A proteomics and metabolomics analysis of the mechanism of lipid accumulation in yeast
Date of Issue2015
School of Chemical and Biomedical Engineering
Energy shortage and environmental concerns have become urgent problems all over the world. Microbial production of high-energy fuels represents one of the viable options for sustainable energy supply due to its considerable advantages, such as being renewable, biodegradable and nontoxic. Oleaginous yeast strains are capable of accumulating lipid with a yield of more than 20% in their cells. Accumulation of intracellular lipid in oleaginous yeast cells has been studied for providing an alternative supply for energy, biofuel. Numerous studies have been conducted on increasing lipid content in oleaginous yeasts. However, few explore the mechanism of the high lipid accumulation ability of oleaginous yeast strains. A comprehensive understanding and exploration of lipid accumulation mechanism in oleaginous yeast remains insufficient. Using iTRAQ-coupled two-dimensional liquid chromatography mass spectrometry (2D LC-MS/MS) analysis and gas chromatography-mass spectrometry, we report here a time course comparative study of protein profile and metabolite profile of oleaginous yeast strains. The development of proteomics and metabolomics platforms will greatly facilitate understanding of lipid accumulation mechanisms in oleaginous yeast. Two oleaginous yeast strains and one non-oleaginous yeast strain were selected as our investigated subjects. Rhodosporidium toruloides and Cryptococcus albidus are reported oleaginous yeast strains, producing up to 65.2% and 46.3% lipid of their cell dry weight, respectively. Non-oleaginous yeast Saccharomyces cerevisiae, whose lipid content is merely less than 15%, is selected as a control for comparison. Each strain was cultured in optimized medium and collected at early, middle and late lipid accumulation stages. Two dimensional LC-MS/MS approach has been applied for protein profiling together with isobaric tag for relative and absolute quantitation (iTRAQ) labelling method. 132 proteins were identified when three yeast strains were all at early lipid accumulation stage; 122 and 116 proteins were found respectively within cells of three strains collected at middle and late lipid accumulation stages. Significant up-regulation or down-regulation synthesis of proteins was observed among yeast strains. Essential proteins correlated to lipid synthesis and regulation were detected. For example, the up-regulated proteins, ADP, ATP carrier protein 2 (AAC2p), ATP synthase subunit beta, mitochondrial (ATP2p), are closely relevant with the energy production and transportation, providing steady supplement of energy of lipid synthesis. To complement our proteomics analysis, the metabolomics analysis was carried out to establish the changes in metabolites which are truly reflective of the physiological state of cells. The intracellular metabolites of cells during different lipid accumulation phases were compared using gas chromatography-mass spectrometry. Fifteen metabolites exhibited marked differences along with lipid accumulation in S. cerevisiae. Thirteen metabolites displayed different expression levels in C. albidus along lipid content change from 10.73% to 27.74% of its cell dry weight. 10 metabolites were identified to have remarkable changes for R. toruloides when lipid content accumulated from 14% to 45%. When time-course based comparison among the three strains was carried out, 10, 14 and 9 differentially expressed metabolites were found in the cells at early, middle and late lipid accumulating stages, respectively. Significant changes in metabolite levels correlated to lipid synthesis were identified, such as lysine, succinate and citrate. Our results highlight the potential of using proteomics and metabolomics platforms to study lipid accumulation mechanisms in oleaginous yeast. Comparison within cells between non-oleaginous yeast and oleaginous yeast strains demonstrates characteristic proteomic and metabolic signatures. Taken together, these findings demonstrate the feasibility of using LC-MS-based proteomics and GC-MS-based metabolomics platforms to understand lipid accumulation mechanisms. It is to be hoped the platforms developed in this study can also be applied to the investigation of other microorganisms and would contribute to further genetic engineering for higher lipid accumulation in yeast.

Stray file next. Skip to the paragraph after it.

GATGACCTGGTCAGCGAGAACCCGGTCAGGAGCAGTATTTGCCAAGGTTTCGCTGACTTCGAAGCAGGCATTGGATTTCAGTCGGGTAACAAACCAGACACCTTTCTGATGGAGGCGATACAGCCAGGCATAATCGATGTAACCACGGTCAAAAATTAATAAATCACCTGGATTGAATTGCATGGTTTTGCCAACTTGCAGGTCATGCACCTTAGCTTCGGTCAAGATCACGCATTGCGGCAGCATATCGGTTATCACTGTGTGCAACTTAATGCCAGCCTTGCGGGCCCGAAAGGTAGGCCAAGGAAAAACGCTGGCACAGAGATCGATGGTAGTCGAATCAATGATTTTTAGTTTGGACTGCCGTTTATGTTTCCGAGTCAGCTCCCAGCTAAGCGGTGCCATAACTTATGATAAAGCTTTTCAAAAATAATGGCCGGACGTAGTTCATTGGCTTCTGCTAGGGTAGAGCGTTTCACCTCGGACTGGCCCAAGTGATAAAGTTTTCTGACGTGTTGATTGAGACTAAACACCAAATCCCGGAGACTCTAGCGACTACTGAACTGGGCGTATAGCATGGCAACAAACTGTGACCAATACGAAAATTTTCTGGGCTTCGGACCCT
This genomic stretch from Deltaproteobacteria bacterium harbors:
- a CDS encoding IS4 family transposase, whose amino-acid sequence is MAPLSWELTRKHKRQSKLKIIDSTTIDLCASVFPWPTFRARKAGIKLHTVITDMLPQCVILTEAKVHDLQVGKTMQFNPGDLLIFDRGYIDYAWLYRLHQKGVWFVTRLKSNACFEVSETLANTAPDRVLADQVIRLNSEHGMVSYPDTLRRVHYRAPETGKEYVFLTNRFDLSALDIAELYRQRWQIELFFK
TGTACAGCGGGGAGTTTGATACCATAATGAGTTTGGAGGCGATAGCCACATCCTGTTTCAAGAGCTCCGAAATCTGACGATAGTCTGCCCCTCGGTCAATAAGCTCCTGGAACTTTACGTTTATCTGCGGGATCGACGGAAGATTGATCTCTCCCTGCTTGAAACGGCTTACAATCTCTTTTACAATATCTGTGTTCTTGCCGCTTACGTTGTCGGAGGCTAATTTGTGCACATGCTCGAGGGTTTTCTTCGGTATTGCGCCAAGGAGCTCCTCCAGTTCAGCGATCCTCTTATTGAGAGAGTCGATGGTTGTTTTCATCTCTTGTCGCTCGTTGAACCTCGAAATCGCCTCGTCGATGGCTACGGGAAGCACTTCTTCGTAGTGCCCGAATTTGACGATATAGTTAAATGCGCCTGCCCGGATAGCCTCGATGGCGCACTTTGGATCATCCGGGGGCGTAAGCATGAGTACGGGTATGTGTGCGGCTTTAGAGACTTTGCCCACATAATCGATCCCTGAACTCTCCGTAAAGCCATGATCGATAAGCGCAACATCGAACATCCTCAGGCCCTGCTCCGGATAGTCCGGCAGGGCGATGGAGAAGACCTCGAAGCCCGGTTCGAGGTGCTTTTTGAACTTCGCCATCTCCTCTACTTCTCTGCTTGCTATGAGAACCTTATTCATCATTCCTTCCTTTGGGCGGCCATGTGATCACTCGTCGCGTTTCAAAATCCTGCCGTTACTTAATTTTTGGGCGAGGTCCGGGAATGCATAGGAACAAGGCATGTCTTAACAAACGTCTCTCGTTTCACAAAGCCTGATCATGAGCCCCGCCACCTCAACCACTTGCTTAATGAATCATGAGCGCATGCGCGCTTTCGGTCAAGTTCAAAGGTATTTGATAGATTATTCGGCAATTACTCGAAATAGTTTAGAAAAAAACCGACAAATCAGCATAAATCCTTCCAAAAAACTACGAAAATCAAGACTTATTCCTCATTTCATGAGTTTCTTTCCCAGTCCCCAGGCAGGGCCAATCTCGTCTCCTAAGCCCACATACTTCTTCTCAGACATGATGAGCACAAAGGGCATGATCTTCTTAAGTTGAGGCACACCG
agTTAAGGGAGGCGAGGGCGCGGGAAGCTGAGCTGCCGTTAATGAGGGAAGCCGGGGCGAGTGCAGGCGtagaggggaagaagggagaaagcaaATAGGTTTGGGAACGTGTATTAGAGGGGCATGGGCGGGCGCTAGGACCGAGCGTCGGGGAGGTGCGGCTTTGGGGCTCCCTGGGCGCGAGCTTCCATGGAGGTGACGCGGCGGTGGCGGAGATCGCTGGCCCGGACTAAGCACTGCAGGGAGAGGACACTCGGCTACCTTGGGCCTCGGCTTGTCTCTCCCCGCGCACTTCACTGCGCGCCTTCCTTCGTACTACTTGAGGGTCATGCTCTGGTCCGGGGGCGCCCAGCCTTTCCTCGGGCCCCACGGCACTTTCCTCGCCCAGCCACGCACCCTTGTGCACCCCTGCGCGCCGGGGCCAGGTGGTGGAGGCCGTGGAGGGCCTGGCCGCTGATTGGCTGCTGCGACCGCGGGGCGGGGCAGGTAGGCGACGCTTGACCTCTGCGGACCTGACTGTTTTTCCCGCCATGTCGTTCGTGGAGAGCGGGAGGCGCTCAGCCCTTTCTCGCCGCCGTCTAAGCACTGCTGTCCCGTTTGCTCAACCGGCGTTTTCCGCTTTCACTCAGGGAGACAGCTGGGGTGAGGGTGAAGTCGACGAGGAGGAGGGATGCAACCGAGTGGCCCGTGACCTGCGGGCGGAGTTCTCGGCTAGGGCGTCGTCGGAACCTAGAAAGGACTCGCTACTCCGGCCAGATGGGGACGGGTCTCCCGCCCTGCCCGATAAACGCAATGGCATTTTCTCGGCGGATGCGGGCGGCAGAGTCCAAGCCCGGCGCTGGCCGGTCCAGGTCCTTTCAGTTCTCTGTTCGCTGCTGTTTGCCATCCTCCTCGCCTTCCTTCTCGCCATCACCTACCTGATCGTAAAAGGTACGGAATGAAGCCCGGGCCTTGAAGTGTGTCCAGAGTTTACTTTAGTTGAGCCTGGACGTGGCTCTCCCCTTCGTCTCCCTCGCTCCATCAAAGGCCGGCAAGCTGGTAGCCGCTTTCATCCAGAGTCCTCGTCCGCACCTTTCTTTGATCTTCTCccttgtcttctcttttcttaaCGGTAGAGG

DRNTU::Engineering::Chemical engineering::Biochemical engineering